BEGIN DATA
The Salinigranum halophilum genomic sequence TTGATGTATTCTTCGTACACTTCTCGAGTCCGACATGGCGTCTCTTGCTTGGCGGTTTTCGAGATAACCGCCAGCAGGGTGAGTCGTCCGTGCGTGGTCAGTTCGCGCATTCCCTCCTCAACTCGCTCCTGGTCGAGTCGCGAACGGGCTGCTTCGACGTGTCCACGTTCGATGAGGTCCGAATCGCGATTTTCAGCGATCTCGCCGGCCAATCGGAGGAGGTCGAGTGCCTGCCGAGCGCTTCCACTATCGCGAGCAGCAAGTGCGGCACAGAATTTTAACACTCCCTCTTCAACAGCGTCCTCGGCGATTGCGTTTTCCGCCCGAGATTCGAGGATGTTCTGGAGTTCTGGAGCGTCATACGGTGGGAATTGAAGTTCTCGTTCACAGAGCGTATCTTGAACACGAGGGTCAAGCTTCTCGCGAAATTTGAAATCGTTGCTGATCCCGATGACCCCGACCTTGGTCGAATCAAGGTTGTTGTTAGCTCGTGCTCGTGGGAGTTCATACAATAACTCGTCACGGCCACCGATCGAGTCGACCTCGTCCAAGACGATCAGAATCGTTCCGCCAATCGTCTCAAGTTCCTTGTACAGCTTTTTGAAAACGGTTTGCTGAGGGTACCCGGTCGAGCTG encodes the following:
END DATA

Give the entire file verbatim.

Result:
The Salinigranum halophilum genomic sequence TTGATGTATTCTTCGTACACTTCTCGAGTCCGACATGGCGTCTCTTGCTTGGCGGTTTTCGAGATAACCGCCAGCAGGGTGAGTCGTCCGTGCGTGGTCAGTTCGCGCATTCCCTCCTCAACTCGCTCCTGGTCGAGTCGCGAACGGGCTGCTTCGACGTGTCCACGTTCGATGAGGTCCGAATCGCGATTTTCAGCGATCTCGCCGGCCAATCGGAGGAGGTCGAGTGCCTGCCGAGCGCTTCCACTATCGCGAGCAGCAAGTGCGGCACAGAATTTTAACACTCCCTCTTCAACAGCGTCCTCGGCGATTGCGTTTTCCGCCCGAGATTCGAGGATGTTCTGGAGTTCTGGAGCGTCATACGGTGGGAATTGAAGTTCTCGTTCACAGAGCGTATCTTGAACACGAGGGTCAAGCTTCTCGCGAAATTTGAAATCGTTGCTGATCCCGATGACCCCGACCTTGGTCGAATCAAGGTTGTTGTTAGCTCGTGCTCGTGGGAGTTCATACAATAACTCGTCACGGCCACCGATCGAGTCGACCTCGTCCAAGACGATCAGAATCGTTCCGCCAATCGTCTCAAGTTCCTTGTACAGCTTTTTGAAAACGGTTTGCTGAGGGTACCCGGTCGAGCTG encodes the following: